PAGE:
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New 'temperate' exoplanet hints at solar system like our own

Astronomers have for the first time made detailed measurements of an exoplanet in the temperate zone around its star. Their conclusion: It looks a lot like a planet in our solar system.

By Peter N. SpottsStaff writer / March 17, 2010

An artist's impression shows CoRoT-9b, the first temperate exoplanet to be measured in detail. Scientists say it is about the size of Jupiter and orbits its parent star at about the same distance that Mercury orbits the sun.

AFP/ESO

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Astronomers have discovered a Jupiter-size planet that orbits its host star at a Mercury-like distance – a solar system that begins to look like a topsy-turvy, Alice in Wonderland version of our own.

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The discovery has allowed scientists to glean for the first time a wide range of information about an extrasolar planet so relatively distant from its "sun."

It opens the door to detailed studies of gas giants in the temperate zone around stars – the single largest group of exoplanets scientists have found so far, and a class of planets that begins look more familiar to Earth-bound eyes.

The planet, CoRoT-9b, "can start to tell us more about exoplanets which may be more akin to the giant planets in our solar system," writes David Ciardi in an e-mail exchange. Dr. Ciardi is a researcher at NASA's Exoplanet Science Institute, based at the California Institute of Technology in Pasadena, Calf., and a member of the international team reporting the discovery in tomorrow's issue of the journal Nature.

The planet, which orbits a sun-like star some 1,500 light-years from Earth in the constellation Serpens, was first detected in 2008 by instruments aboard the European Space Agency's COROT satellite. The spacecraft was designed to study the physics of distant stars and to detect any transiting planets in the process.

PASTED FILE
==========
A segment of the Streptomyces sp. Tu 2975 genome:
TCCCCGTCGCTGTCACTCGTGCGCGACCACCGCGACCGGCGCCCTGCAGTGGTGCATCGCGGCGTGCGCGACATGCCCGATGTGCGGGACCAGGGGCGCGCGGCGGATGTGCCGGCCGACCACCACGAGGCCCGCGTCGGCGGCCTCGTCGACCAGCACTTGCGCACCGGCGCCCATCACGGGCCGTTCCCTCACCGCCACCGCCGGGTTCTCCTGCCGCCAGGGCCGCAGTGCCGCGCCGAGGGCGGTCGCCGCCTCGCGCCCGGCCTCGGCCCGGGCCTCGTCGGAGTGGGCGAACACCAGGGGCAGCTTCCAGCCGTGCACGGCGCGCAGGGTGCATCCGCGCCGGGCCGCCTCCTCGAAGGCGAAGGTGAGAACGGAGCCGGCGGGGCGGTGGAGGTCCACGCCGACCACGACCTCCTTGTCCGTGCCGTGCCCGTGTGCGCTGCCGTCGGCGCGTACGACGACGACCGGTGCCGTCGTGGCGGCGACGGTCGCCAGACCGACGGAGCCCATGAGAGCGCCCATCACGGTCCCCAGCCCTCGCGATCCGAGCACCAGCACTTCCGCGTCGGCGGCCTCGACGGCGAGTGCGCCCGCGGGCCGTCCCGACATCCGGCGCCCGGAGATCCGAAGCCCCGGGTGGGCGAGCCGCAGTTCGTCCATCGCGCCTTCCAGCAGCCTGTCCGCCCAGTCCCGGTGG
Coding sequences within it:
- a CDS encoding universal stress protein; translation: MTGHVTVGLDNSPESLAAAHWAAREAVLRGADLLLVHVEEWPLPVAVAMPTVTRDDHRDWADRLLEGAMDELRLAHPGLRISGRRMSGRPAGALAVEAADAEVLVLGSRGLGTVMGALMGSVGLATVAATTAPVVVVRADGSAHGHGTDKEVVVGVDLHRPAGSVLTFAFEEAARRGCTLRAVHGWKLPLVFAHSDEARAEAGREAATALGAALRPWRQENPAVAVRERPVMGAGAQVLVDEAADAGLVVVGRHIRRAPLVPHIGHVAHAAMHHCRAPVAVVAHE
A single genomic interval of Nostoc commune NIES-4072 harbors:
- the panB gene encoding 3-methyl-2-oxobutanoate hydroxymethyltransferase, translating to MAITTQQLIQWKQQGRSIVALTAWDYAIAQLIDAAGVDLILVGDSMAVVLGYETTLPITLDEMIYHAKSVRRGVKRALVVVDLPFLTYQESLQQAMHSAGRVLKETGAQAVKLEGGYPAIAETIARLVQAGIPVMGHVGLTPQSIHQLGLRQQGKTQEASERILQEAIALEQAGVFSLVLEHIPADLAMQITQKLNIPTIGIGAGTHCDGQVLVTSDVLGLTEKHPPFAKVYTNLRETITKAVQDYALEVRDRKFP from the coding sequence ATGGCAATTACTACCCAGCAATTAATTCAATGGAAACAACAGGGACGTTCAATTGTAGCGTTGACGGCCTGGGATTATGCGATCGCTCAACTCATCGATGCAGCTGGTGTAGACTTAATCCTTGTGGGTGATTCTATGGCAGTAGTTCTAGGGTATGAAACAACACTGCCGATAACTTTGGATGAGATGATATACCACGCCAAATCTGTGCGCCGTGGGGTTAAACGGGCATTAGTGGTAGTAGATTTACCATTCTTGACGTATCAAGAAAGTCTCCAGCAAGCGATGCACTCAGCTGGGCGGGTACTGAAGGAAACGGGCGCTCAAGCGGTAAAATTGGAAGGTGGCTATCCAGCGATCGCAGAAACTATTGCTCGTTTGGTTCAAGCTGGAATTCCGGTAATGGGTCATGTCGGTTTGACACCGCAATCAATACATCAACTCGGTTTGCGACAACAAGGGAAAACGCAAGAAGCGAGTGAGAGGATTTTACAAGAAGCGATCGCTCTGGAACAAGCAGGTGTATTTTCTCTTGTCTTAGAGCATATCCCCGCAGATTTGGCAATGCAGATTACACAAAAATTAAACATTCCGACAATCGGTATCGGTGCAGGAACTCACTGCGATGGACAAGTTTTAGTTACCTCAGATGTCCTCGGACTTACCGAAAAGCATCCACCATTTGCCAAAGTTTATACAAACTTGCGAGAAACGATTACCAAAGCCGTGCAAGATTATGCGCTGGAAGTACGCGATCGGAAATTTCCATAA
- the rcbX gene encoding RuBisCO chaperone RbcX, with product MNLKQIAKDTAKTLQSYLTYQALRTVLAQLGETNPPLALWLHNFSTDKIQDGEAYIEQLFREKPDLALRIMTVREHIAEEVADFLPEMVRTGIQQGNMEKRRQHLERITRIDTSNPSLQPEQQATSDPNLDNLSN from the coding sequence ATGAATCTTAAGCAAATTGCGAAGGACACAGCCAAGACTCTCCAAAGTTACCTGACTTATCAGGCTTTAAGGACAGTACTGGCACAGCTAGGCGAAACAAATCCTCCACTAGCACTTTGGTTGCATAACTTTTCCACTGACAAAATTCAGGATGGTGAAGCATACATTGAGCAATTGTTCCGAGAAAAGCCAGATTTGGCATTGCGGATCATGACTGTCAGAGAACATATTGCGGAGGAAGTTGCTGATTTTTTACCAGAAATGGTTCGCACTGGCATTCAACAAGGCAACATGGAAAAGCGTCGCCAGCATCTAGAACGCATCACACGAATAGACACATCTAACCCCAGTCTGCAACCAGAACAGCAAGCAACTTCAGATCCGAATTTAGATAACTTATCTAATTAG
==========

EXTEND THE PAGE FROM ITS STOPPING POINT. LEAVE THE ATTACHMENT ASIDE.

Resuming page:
How it was found

Transiting planets are those that, from the telescope's perspective, pass in front of the stars it observes. When planets can be detected passing in front of or behind their parent stars, scientists can tease out a variety of data, including a planet's physical size, density, key orbital traits, and make basic measurements of its atmosphere.

But the only transiting planets scientists have been able to find are "hot Jupiters" – gas giants circling very closely to their parent stars.

By contrast, another telltale way of finding extrasolar planets – reading the gravitational pull they exert on their partent stars, apparent as a "wobble" – makes it easier to find planets at a range of distances, but it yields less information.

The discovery of CoRoT-9b marks the first time that scientists have successfully used the transit method to detect a planet at such large distances from its host star.

Once the team discovered the event in its data, it turned to ground-based telescopes to ensure it didn't get a false alarm from what is thought to be a nearby binary star system in which one star eclipses the other.

In addition, the team tapped astronomers using the radial velocity "wobble" technique to confirm 9b's existence.

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